But since you seem such a stalwart supporter of the Tea Party perhaps you can tell me exactly what they DO stand for. I am ready to be further enlightened.

August 16, 2013 at 12:02 pm
Richard Bunce says:

Tom, I have noticed a real change in the show this year with folks who seemed reasonable when their guys were in the majority have now become rabid dogs. Chris has lost all control. That education special several months back was the most biased piece I have seen in some time.

August 15, 2013 at 8:40 am
Richard Bunce says:

Tom, you might remember last year there were primaries and general elections in which the VOTERS decided who would be members of the general assembly.

August 15, 2013 at 8:40 am
Pat Johnson says:

August 17, 2013 at 12:46 am
Norm Kelly says:

Compromise became a dirty word when it changed to Democrats always stand their ground, get just a little bit of what they want each year, and Republicans need to go along with what Dems want. After all, it's just a little change so why fight it. Compromise has come to mean it's what is expected/demanded of Republicans. Repubs are supposed to compromise on their beliefs & policies. Dems only have the good of the people in mind/at heart.

When compromise means that both sides give a little, it MAY not be so bad. But that's no longer what it means.

And sometimes the best thing is to stand on principle. When any politicians desire violates either the state or national constitution, should the other politicians simply go along with it in order to compromise? At some point, when the 4th amendment is violated, and it's provable, do we compromise and simply say "it wasn't all that bad, and nothing bad was done with the info"? When I get an exam at the airport that's more intrusive than the average exam at the doctors office, do I compromise and simply say "it's for national security"? Even though it's a violation of search & seizure? Compromise on this point is wrong (even though it's already been done, it's still wrong and should be changed). Should the Repubs simply roll over on Obamacare? Would that be considered compromise? When thinking people know, absolutely factually provable, that socialized medicine (aka Obamacare!) fails every time, every where it is tried, should we be willing to compromise? When we all know that SCOTUS allowed a violation of, and justified a violation of, the constitution, do we compromise and let it go? Or do we take a stand and try to correct the situation?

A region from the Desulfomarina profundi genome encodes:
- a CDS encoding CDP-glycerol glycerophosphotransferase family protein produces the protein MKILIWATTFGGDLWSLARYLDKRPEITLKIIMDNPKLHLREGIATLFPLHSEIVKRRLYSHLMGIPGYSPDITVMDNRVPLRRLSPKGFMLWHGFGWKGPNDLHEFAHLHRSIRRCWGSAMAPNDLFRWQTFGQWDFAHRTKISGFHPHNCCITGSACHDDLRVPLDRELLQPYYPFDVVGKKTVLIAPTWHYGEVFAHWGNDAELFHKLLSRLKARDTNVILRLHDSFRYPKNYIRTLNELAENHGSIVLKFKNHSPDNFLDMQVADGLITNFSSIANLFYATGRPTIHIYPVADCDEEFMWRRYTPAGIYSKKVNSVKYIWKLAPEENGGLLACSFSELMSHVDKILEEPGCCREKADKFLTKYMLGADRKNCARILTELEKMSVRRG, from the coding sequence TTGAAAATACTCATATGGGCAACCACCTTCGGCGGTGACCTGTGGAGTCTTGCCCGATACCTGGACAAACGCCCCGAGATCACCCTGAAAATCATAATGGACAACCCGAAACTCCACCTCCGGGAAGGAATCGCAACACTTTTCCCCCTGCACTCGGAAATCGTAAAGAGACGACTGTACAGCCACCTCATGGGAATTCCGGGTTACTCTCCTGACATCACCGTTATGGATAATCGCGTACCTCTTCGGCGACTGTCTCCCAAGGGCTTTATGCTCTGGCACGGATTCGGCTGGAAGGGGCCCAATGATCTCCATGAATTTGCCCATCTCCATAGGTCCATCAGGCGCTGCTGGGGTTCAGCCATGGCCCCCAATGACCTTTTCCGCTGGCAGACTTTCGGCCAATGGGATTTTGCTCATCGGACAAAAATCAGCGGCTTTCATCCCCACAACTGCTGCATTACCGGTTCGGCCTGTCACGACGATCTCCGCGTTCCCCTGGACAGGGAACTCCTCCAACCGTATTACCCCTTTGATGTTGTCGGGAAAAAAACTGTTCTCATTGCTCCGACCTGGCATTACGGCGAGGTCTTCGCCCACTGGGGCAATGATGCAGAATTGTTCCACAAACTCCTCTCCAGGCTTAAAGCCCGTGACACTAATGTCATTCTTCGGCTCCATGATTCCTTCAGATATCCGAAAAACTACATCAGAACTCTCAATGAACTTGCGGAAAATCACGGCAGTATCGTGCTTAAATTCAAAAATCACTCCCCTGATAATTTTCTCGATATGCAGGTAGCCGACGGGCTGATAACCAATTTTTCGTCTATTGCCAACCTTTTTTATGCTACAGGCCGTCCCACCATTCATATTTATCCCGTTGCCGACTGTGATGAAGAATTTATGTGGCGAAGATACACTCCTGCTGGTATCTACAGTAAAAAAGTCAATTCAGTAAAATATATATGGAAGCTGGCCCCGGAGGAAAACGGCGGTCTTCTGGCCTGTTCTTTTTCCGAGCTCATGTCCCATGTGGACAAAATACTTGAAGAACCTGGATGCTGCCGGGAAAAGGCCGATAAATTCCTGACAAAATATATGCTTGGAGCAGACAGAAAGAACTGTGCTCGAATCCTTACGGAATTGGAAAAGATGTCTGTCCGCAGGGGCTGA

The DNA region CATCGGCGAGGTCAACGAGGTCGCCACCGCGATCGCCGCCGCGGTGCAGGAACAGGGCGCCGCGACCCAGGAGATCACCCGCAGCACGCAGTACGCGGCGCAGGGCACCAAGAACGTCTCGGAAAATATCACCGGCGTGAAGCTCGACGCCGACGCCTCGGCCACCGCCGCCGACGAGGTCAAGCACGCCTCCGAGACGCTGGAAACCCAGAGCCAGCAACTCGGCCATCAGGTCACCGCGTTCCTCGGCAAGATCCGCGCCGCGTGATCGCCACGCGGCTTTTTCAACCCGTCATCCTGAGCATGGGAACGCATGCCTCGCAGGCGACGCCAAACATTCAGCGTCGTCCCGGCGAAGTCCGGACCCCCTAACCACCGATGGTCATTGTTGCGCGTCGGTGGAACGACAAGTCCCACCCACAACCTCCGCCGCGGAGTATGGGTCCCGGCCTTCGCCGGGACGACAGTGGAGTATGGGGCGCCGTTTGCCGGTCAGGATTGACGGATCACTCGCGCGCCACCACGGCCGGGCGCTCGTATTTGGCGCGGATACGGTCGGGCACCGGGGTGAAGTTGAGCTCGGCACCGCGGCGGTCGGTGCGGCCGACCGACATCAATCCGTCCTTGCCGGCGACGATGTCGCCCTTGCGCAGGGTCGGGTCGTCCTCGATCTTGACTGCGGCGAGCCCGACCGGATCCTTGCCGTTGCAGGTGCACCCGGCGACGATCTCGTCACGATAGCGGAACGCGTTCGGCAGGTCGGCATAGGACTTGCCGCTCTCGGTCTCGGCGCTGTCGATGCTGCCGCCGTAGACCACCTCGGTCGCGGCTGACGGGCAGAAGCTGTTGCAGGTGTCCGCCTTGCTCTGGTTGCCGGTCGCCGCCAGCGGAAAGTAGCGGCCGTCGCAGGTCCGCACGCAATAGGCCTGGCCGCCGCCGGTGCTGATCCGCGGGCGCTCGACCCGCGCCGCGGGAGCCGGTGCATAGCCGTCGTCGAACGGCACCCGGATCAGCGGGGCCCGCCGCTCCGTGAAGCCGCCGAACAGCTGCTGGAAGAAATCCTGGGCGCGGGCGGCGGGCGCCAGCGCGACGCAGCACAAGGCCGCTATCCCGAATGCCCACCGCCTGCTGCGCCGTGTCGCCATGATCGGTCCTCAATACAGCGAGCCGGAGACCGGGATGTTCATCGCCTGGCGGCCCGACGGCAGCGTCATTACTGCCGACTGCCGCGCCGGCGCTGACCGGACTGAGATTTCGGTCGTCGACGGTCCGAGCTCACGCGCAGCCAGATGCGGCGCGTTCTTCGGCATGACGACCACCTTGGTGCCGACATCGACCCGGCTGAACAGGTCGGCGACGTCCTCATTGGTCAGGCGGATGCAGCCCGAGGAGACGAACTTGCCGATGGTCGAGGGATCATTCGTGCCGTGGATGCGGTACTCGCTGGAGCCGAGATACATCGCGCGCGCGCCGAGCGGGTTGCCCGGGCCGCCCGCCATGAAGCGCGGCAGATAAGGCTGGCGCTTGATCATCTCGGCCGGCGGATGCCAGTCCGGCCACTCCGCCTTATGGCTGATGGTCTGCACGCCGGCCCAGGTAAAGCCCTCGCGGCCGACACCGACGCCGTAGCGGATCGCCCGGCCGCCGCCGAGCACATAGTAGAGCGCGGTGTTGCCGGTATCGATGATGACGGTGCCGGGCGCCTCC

At some point it is worth standing up for what is right. Sometimes compromise is a good thing. But when we are darn near $17 trillion dollars in debt, we can not afford socialized medicine. (i know; even with no debt we couldn't afford socialized medicine.) When we have no money of our own, should we be sending money all over the world? Compromise has it's place. Standing on principle does also.

I stand with libertarians more often than any other single group.

August 15, 2013 at 2:53 pm
David Knox says:


Didn't we just pass a voter ID law to restore faith in the electorate? If we needed to restore faith, that presumes that the electorate was not to be trusted. Either the NCGA acted on the will of the people, or they were elected by an untrustworthy rabble that needs to show ID to be believed. You can't have both situations be true at the same time.

August 15, 2013 at 6:14 pm
Richard Bunce says:

Their guys are good, its the other guys guys that are cheatin'... of course a single ballot cast by someone who is not eligible to vote cancels my eligible vote. Either we check to see that voters meet the eligibility requirement or we drop the facade and anyone can vote anytime, anywhere, as often as they want. Just require reliable proof at registration and then put the photo on the voter registration card and require that card be shown to vote.

August 15, 2013 at 11:09 pm
dj anderson says:

I thought, as I read Tom's appeal for moderation from Republicans, how those same pleas could be said to the now hysterical, Democrats led by Rev. Barber into protests demanding arrests.

Moderate Democrats are out there waiting for leadership to give them direction, and I don't mean reactive finger pointing, threats of decline and comparisons to Nazi's and Islamic mobs.

Teachers are starting to wonder why the NCAE's political action arm did not see the writing on the wall in 2010 and woe at least the 6 Republican NC Senate votes to get a pay raise?

Did any of the GA democratic members even consider supporting Republican legislation IF the Republicans had given something in return, say, leaving the same number of early voting days, or straight ticket voting -- just getting something instead of nothing? Was it better to be able to cry 'crazy' and exaggerate wildly than to have salvaged something?